His first recurring strip was Musical Mose, about an African American musician who pretended to be from other backgrounds. The depictions of the characters and language used was typical of the time but would be considered quite offensive today.

One episode, for example, has him wearing plaid and playing bagpipes. Two women beat him with a broom while he says, in dialect, that he wished his colour would fade. Two other strips see him beaten by mobs after pretending to be an Irish fiddler and an Italian organ grinder. While the topic of the struggles of an African American in a white world may have been dear to Herriman’s heart, it did not connect with audiences. The one-note strip ended after a handful of installments in 1902.

Herriman, though, now had his foot in the door. He soon launched other characters like a cowboy, sailors, and an acrobat. His most successful from this era was Major Ozone, a man who was obsessed with clean air. He did sports illustrations for a Hearst-owned newspaper in New York before heading back to Los Angeles and becoming the main illustrator for the Hearst-owned Los Angeles Examiner.

This homecoming was brief, and he was soon back in New York. After several more false starts he launched The Dingbat Family. Finally, Krazy Kat and Ignatz would appear – but not as the main characters.

First full-page Krazy Kat strip in 1916
First full-page Krazy Kat strip in 1916
Colour sketch of Krazy Kat and Ignatz sent to a fan in 1917
Colour sketch of Krazy Kat and Ignatz sent to a fan in 1917

The unnamed cat and mouse were a strip within a strip, a space filler running under the main action. This was typical of Herriman’s creative use of his allotted space. This breakthrough came on July 26, 1910.

The duo would make sporadic appearances and began to become more popular than the Dingbats. Herriman occasionally sent the Dingbat family on vacation and let the cat and mouse take over the main part of the strip on a temporary basis.

Krazy Kat appeared as its own full-time strip on Oct. 28, 1913. The Dingbat Family ran concurrently until 1916. Krazy Kat would continue in its own strip until Herriman passed away in 1944 at the age of 63.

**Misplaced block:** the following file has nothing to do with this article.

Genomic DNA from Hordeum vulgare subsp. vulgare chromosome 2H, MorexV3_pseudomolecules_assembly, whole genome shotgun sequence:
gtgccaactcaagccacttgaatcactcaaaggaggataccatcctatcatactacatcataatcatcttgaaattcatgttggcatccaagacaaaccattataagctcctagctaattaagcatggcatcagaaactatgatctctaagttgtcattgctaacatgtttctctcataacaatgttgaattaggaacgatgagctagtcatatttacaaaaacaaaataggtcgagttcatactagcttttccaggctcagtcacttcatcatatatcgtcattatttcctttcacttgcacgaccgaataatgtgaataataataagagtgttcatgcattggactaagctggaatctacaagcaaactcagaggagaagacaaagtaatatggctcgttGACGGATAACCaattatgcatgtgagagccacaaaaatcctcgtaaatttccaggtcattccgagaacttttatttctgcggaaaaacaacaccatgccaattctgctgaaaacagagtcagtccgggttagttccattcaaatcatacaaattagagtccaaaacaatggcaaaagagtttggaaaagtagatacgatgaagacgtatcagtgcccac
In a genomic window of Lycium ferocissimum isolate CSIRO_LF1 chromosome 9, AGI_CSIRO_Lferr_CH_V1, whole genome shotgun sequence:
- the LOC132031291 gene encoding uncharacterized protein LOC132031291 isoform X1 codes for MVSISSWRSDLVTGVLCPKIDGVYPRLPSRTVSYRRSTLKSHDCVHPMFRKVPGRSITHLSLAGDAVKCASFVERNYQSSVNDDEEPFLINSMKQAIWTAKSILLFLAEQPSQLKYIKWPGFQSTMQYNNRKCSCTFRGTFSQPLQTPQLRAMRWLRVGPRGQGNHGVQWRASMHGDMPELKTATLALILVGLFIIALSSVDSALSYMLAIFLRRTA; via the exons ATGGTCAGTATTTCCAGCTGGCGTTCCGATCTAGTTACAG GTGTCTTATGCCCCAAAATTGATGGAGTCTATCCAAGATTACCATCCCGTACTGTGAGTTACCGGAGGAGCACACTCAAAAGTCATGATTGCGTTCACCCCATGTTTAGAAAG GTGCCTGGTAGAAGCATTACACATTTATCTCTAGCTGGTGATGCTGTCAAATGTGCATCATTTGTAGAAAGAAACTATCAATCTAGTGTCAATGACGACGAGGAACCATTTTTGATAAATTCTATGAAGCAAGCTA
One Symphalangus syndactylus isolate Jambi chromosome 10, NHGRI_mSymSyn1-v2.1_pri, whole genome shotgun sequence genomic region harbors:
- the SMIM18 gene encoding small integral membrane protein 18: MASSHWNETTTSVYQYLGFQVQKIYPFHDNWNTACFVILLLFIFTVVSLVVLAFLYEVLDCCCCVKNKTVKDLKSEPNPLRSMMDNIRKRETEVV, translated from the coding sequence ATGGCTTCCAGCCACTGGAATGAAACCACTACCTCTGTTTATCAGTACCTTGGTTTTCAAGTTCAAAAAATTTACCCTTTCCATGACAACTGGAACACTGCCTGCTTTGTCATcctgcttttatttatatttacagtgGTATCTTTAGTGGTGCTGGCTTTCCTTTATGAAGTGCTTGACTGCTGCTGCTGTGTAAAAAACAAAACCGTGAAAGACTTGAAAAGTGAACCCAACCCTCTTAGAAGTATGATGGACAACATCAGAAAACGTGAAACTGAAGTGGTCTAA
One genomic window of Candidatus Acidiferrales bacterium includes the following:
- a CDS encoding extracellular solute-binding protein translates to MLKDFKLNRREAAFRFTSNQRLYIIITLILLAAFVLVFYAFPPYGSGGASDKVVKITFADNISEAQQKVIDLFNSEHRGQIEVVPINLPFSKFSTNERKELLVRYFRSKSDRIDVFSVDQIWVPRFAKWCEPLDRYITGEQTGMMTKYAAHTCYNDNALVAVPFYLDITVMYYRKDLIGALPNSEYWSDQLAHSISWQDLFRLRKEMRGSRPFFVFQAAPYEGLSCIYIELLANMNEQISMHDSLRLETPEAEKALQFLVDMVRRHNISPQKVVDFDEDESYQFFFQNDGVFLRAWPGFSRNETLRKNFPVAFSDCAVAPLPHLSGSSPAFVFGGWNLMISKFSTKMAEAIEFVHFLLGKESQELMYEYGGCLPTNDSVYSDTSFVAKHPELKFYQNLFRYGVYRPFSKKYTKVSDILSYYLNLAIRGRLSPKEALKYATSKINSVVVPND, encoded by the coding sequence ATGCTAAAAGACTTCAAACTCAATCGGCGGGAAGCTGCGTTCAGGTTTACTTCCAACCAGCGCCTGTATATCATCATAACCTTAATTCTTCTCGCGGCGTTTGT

William Randolph Hearst – the man who inspired Orson Welles to make Citizen Kane – became a fan of Herriman’s work and supported the strip, even though it never achieved the same popular appeal as Felix the Cat, for example.

The story was set in a highly stylized version of Coconino County in Arizona. Herriman took an almost surreal approach to the setting, changing it dramatically from panel to panel even though the characters didn’t move as they continued their conversation. The hand-lettered dialogue also had an avant-garde quality, filled with phonetic spellings, alliteration and slang from a variety of ethnic and regional sources.

Krazy Kat newspaper classic cartoon strip from June 25, 1916
Krazy Kat comic strip from June 25, 1916
Krazy Kat cartoon strip from Feb. 4, 1917
Krazy Kat from Feb. 4, 1917
Krazy Kat classic comic strip from Aug. 12, 1917
Krazy Kat comic strip from Aug. 12, 1917
Krazy Kat classic newspaper comic strip from Sept. 2, 1917
Krazy Kat from Sept. 2, 1917

Herriman would get most of a page to fill on Sundays. While many illustrators simply made a sequential series of boxes telling a story, Herriman would vary the shapes and angles, and add artistic flourishes that weren’t strictly necessary for the story. Some of them show a dynamic quality more closely associated with storyboards for feature films.

The Hearst newspaper chain also made an attempt to launch an animated series for movie theaters in 1916, and several other attempts were made up until 1940. Herriman was not directly involved in the projects. While the newspaper strips had a dynamic nature, the cheaply made cartoons were oddly flat and static.

But Krazy Kat was now here to stay, and there was no stopping the lovelorn cat and reluctant mouse.